My involvement with the writing community as both a beta and first reader is typically to objectively read and review, then criticize.  With that in mind, I would love to be able to find some fault with Sanderson or his work, but so far I have nothing - I love his work.  He's a way solid writer and I have yet to even find a grammatical error in his books and that's usually my forte.  I think of him as on par with Terry Brooks - but for this generation.  If you haven't read anything from the MIstborn, Stormlight Archive or Reckoners' series yet, you are seriously missing out.

Tom Smith
1st Reader
Grimdark Magazine

(Special thanks to my friend Kim for letting me steal her photo.)

Thursday, January 22, 2015

Cover Obsession: Bradley Beaulieu's 'Twelve Kings of Sharakhai'

Brad Beaulieu, in his short careeer, has had some amazing cover art.
Which is fitting, as he's written some great books. But Adam Paquette, who did the cover for Brad's debut novel, "The Winds of Khalakovo” has outdone himself with the cover for Brad's first novel with his new publisher "Twelve Kings in Sharakhai", forthcoming in September from DAW.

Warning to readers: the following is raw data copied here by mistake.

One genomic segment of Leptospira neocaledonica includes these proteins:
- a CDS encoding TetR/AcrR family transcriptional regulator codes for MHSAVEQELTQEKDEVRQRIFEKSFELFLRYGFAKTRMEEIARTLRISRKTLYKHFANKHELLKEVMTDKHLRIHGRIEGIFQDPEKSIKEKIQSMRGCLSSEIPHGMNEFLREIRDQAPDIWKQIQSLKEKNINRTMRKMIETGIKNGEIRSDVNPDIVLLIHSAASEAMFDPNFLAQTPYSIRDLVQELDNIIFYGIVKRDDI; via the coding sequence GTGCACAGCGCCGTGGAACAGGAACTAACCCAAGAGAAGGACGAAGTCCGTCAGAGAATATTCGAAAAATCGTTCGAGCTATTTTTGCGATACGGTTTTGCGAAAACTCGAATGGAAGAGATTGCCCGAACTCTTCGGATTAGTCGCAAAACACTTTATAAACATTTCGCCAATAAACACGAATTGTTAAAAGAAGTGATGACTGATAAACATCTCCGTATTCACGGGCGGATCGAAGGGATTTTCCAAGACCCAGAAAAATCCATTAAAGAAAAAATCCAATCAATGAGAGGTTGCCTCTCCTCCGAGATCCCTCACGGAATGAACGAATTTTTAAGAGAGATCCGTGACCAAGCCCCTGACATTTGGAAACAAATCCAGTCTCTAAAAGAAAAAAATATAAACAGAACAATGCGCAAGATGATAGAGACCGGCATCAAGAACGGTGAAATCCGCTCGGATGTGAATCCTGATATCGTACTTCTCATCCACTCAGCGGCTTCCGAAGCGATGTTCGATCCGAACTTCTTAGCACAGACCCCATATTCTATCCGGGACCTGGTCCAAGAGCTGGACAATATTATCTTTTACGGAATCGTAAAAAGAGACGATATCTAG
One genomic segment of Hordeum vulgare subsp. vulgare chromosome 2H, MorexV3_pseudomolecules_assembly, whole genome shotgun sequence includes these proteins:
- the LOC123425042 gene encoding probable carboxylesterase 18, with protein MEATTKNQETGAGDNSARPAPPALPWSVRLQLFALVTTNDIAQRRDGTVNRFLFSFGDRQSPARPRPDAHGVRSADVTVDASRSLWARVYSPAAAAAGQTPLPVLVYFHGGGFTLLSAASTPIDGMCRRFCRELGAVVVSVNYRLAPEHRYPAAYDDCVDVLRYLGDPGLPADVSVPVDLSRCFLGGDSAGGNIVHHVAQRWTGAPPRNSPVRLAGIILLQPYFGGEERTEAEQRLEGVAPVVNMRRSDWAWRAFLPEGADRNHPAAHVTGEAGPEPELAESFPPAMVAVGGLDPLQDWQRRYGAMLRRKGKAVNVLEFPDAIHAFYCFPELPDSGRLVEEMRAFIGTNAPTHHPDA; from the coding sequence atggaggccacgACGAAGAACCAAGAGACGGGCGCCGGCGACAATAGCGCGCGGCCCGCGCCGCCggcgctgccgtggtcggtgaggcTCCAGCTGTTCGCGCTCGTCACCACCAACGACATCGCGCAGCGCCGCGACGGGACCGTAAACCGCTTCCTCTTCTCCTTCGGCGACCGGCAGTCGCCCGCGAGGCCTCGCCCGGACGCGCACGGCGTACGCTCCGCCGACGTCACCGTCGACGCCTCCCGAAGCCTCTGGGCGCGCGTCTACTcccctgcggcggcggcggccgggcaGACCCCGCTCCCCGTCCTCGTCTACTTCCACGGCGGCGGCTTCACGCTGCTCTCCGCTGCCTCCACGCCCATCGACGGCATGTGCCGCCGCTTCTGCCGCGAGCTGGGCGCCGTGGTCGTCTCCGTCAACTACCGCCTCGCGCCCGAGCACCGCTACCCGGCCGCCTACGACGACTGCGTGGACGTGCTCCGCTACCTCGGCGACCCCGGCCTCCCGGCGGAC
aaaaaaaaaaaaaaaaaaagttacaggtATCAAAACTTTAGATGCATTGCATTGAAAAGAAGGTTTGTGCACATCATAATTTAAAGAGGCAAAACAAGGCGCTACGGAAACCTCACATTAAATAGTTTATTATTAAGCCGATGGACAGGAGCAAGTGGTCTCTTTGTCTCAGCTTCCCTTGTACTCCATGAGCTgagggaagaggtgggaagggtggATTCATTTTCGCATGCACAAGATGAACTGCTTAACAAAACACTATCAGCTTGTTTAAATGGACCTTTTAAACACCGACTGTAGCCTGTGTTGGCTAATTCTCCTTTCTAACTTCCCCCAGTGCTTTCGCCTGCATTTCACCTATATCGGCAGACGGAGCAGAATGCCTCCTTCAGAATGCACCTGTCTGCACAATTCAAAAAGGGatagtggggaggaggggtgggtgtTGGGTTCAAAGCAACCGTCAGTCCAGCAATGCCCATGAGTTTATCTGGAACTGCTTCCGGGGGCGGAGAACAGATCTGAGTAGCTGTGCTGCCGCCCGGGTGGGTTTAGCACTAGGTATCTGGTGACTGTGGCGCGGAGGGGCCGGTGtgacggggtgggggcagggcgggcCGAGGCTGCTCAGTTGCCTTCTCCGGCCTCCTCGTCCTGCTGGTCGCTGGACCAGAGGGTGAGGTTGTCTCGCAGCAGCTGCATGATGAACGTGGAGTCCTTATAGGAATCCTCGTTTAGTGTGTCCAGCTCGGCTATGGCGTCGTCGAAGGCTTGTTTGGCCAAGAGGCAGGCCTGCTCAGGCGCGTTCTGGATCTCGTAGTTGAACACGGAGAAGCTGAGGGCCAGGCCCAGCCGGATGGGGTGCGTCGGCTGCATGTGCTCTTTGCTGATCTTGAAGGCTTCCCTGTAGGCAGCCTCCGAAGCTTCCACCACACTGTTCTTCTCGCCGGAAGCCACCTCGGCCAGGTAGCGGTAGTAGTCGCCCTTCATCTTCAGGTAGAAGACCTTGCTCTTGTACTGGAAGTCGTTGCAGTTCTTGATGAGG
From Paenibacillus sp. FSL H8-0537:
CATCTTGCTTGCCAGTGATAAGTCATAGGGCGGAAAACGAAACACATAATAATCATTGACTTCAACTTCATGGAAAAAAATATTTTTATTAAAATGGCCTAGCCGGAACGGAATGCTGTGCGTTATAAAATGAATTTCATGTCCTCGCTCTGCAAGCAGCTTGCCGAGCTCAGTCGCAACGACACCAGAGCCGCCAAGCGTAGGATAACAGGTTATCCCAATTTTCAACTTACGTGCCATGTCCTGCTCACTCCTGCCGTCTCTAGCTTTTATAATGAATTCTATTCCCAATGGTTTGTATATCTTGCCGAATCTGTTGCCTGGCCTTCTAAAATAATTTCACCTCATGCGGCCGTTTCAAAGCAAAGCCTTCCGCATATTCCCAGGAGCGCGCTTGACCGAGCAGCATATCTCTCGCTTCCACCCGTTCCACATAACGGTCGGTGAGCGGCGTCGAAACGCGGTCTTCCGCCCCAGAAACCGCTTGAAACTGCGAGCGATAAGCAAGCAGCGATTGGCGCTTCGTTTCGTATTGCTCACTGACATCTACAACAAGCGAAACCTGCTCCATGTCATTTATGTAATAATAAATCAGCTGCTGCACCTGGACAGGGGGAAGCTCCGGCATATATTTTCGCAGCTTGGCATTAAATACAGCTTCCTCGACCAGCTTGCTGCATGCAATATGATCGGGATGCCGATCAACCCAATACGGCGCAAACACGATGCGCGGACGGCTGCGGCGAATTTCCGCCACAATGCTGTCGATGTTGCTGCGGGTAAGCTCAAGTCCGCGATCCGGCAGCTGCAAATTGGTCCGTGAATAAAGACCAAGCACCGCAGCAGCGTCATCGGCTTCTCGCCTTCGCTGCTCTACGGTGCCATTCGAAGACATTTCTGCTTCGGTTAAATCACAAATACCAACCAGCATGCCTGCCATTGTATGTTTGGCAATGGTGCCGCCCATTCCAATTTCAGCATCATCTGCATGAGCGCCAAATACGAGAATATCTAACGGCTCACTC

Aiden Moher at A Dribble of Ink revealed the cover yesterday, and I've been in love with it every since.
I've been deeply impatient to read this book, as the premise and the tidbit I've heard were amazing. This is high on my list of books I'm most looking forward to this year, and September cannot arrive fast enough!

Tuesday, January 20, 2015

What's New In My Reading Stack This Week 01/20/2015

Would you believe nothing? A chance to get caught up on some of the great books that came out earlier this month!  But I won't leave you with nothing to read, here are a couple of great books that you may have missed when they first came out.
I know I still haven't posted my wrap-up of the Brandon Sanderson signing, but there were some things that I am still trying to figure out how to address. So keep your eyes open, it's coming this week.

The Book of Knights by Yves Menard
(Stand alone)
Young Adelrune is a likable little boy oppressed by his strict stepparents, who are in turn under the thumb of a narrow and harsh religious rule. Finding privacy in his step parents' attic before he has even learned to read, Adelrune discovers a dusty copy of The Book of Knights. The pictures enchant him and obsess him to the point where he is motivated to learn to read, so that he can have access to the words of this secret treasure as well. The years of his young childhood are made bearable by the ideas and images of the book, and he resolves to run away and become a knight - a story that will enchant readers the way Adelrune himself was charmed and entertained.

The Ring of Alaire by Susan Dexter
(Book one of The Winter King's War)